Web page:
[00:19:22] Guljeet Nagpaul Right on. So, a specific example there is we don't force Agile scrum masters to get out of their Jira. So we've tied up with Atlassian so closely and I'm taking a very specific example that if I'm the Scrum master, I don't have to leave my dashboard screen. I should be able to see for my story within my sprint how many tests were run, what failed. Is it an environment issue? I don't want to go to ACCELQ because I'm a Scrum master. I just want to live in my world. Right? So that's the key, like you said. I mean, and we've seen Microsoft evolving from the company it was.
[00:19:55] Joe Colantonio Yeah, exactly.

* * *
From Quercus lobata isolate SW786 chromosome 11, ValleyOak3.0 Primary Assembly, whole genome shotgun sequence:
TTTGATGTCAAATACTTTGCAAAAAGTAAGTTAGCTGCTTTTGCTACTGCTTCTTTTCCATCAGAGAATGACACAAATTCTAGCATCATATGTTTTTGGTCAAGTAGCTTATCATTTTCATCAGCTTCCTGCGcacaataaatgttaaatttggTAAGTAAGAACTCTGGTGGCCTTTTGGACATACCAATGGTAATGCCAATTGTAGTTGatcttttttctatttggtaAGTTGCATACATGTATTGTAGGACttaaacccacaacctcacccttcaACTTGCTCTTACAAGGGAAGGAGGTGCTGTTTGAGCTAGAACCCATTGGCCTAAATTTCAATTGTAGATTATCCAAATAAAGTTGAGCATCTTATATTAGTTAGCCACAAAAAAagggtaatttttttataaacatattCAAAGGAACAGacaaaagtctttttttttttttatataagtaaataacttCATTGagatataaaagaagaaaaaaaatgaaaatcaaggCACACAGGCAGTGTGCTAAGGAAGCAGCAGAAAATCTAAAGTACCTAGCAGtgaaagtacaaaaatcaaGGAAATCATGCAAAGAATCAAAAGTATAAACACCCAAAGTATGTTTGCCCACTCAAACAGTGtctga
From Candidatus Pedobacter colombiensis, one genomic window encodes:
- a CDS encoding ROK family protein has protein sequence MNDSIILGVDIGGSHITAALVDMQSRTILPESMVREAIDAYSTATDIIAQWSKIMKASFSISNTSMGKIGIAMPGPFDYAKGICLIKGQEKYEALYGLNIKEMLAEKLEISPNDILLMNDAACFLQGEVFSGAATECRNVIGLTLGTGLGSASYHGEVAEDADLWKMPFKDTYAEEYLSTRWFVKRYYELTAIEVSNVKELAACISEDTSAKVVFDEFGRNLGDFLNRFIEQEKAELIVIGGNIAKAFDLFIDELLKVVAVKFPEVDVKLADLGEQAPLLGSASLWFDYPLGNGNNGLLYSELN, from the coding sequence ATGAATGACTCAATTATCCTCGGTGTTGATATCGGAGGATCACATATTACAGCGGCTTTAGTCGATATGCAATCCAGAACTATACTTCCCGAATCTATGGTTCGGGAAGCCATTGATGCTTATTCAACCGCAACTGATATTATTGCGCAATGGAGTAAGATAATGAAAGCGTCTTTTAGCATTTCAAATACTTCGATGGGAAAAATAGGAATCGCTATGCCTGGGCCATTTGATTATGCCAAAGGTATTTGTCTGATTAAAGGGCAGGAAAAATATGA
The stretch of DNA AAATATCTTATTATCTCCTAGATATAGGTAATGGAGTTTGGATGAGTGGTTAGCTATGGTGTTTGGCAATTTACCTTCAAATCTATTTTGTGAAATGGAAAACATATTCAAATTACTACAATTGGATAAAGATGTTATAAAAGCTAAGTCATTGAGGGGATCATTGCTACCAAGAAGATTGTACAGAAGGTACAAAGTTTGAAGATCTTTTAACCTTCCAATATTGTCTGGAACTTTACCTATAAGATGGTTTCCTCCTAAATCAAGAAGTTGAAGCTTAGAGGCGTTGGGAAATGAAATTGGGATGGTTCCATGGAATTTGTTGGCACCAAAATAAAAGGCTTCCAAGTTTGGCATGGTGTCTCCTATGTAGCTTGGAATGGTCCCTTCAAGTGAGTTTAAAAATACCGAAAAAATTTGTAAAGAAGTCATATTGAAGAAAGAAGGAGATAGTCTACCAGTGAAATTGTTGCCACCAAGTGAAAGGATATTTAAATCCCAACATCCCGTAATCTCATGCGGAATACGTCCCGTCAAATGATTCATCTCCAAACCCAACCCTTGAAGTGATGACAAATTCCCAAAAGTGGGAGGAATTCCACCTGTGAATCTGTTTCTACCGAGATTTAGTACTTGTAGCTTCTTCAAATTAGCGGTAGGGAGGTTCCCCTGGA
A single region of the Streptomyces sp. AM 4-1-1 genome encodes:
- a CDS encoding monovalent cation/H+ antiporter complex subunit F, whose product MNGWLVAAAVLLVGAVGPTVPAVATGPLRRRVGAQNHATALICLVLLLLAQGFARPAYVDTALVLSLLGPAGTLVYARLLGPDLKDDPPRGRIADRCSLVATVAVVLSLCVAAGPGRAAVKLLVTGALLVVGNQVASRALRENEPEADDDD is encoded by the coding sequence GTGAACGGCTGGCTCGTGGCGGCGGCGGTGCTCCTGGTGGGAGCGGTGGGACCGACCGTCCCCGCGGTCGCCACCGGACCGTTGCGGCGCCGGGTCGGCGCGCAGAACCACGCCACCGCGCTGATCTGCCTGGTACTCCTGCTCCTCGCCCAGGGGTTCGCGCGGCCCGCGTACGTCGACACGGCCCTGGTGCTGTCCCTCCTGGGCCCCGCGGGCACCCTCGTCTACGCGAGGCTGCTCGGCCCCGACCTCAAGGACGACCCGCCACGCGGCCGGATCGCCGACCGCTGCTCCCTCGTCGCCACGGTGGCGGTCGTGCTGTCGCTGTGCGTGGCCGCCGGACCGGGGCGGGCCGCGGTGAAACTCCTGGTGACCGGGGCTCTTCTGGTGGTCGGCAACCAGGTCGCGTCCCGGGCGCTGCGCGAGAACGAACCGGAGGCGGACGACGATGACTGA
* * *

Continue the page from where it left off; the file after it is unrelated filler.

[00:19:55] Guljeet Nagpaul To an open ecosystem, right? So yeah, we care about that aspect in terms of community and how the community would adopt a tool at the end of the day. As opposed to trying to kind of take over all the process areas.
[00:20:09] Joe Colantonio Absolutely. So, you said it's a journey. Even ACCELQ is still going through a journey. But as you're adapting to all the new releases, all the new things that are coming out, I think you've released a pretty big version called SkyBolt. Can you talk a little bit about Sky Bolt, how it maybe is set up to help you integrate with AI in the new things that are coming up in the future?